Florida Tobacco Farm

Nope, this isn’t slavery. It’s 1910, nearly half a century after the end of the Civil War, smack dab in the middle of the Jim Crow era (laws enforcing racial segregation in the South between the end of Reconstruction in 1877 and the beginning of the civil rights movement in the 1950s). Though they aren’tContinue reading “Florida Tobacco Farm”

Brooklyn Gutter Wine

I don’t know what’s more disturbing; that federal agents dumped barrels of wine into the gutter, or that neighborhood kids are frantically trying to salvage it. I’ve never been a believer in the five-second rule. Once an item makes contact with filth, it is instantly defiled. And no amount of assuring me that “alcohol killsContinue reading “Brooklyn Gutter Wine”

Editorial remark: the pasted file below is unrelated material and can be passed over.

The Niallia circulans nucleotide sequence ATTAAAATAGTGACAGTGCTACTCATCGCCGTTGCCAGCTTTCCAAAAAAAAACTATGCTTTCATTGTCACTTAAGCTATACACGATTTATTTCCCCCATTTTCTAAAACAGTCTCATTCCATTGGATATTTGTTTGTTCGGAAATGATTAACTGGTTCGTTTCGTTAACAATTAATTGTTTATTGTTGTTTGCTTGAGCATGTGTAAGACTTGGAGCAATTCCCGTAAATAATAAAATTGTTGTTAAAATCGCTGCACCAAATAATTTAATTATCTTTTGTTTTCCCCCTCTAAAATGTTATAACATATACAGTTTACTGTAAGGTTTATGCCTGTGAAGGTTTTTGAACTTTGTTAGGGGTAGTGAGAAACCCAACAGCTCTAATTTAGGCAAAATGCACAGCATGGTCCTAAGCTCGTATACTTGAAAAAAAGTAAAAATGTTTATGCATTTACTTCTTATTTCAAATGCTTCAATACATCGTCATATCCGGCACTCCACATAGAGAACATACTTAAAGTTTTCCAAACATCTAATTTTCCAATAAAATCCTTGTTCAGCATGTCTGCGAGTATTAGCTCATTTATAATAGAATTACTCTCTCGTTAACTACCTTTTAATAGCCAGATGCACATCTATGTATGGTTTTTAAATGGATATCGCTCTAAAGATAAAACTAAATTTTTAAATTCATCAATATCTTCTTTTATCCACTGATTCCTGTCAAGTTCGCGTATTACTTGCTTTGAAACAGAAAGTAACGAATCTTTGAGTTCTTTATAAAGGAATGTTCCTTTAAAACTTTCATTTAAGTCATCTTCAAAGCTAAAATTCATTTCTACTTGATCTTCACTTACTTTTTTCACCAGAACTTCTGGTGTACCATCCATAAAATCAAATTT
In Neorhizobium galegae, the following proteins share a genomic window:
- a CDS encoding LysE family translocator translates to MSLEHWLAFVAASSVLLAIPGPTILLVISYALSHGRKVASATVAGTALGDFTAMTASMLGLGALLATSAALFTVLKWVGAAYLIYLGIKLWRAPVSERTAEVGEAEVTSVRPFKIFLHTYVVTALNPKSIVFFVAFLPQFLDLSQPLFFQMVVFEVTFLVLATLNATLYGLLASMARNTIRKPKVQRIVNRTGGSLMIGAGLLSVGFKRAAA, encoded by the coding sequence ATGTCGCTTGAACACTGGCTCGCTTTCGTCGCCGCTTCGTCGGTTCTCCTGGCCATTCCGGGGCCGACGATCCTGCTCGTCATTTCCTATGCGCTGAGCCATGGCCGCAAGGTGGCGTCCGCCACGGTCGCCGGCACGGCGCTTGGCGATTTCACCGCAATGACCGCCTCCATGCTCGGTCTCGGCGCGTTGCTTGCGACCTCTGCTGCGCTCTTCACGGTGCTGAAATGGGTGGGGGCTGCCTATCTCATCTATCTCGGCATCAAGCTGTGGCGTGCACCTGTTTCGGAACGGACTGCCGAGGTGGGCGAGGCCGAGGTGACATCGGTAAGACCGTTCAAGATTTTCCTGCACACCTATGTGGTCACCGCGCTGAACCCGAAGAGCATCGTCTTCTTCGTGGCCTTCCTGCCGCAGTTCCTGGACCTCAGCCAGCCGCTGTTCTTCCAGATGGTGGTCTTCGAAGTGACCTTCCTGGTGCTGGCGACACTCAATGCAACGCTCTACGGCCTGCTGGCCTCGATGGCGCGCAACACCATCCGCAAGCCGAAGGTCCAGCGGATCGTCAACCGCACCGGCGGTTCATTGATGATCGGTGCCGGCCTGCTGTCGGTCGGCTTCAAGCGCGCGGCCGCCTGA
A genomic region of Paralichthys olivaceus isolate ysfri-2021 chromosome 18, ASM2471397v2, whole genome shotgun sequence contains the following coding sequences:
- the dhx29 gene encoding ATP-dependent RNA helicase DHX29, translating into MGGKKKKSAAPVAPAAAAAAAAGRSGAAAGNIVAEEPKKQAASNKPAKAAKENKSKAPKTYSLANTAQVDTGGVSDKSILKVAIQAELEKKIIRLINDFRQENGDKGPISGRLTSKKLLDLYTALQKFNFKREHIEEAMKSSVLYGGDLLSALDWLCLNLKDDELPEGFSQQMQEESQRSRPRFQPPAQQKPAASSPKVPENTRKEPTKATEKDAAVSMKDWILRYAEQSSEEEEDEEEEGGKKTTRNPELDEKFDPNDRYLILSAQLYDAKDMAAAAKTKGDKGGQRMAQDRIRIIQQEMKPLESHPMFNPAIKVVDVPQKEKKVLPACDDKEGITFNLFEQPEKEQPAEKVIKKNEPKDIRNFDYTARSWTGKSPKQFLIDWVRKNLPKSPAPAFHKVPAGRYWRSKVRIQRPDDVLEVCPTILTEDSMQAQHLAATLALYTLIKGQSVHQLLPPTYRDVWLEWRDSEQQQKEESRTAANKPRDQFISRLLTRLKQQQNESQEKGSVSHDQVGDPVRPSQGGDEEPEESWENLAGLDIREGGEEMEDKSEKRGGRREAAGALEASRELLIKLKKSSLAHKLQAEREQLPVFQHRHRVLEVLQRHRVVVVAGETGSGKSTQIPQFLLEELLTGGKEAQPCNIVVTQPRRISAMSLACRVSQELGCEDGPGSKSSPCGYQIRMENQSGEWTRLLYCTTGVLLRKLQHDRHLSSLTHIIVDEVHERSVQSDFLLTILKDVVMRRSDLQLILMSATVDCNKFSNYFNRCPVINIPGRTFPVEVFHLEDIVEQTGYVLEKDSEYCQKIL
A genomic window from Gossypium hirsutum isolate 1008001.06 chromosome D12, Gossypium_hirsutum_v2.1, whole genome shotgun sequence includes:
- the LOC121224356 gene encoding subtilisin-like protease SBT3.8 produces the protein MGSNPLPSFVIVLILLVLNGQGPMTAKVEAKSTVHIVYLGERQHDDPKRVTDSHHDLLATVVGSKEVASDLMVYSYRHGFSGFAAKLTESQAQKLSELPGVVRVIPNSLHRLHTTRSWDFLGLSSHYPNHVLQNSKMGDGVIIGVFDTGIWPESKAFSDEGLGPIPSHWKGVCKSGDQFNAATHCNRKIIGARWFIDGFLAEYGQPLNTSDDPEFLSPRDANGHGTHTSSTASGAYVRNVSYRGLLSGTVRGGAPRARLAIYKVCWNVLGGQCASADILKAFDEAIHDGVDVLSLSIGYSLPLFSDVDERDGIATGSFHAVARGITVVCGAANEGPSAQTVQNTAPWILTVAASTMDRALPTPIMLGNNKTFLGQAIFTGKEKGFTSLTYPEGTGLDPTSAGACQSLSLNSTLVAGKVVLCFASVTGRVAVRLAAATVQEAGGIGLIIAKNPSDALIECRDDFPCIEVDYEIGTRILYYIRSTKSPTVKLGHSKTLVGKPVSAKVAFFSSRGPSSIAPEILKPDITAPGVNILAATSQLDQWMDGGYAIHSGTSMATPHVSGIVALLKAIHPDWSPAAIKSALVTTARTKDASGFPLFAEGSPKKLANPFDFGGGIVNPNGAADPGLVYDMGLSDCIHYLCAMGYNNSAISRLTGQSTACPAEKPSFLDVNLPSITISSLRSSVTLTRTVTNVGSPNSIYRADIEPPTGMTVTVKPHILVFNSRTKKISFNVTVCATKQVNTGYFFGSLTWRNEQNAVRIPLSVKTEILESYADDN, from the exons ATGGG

Because Boys Like Chemistry

Girls didn’t have anything to do with chemistry back in 1940; they were busy using typewriters, at least according to Junior Scholastic magazine. With no TV to entertain young people, they had to settle for pictures in the paper to show them what they missed–like the Macy’s Thanksgiving Day Parade. Does he look familiar toContinue reading “Because Boys Like Chemistry”

Get ‘Em Vivid

You guys, I have this January 1933 Spur magazine, and it’s only black and white on the inside. But the cover has color, and it’s a-MA-zing! Check out this Firestone ad on the inside cover. It hasn’t faded a smidge. The Spur was a fancy-pants magazine that cost a whopping 50 cents in 1933. TheContinue reading “Get ‘Em Vivid”

Bread At EVERY Meal

Do you want to be healthy? Chow down on carbs three times a day. Oprah may say nay/neigh, but it worked for Joanna Bard. My December 2, 1940 copy of Junior Scholastic touts the merits of delicious, starchy bread. Included inside was a fun news quiz! Don’t all teens like news quizzes? This one isContinue reading “Bread At EVERY Meal”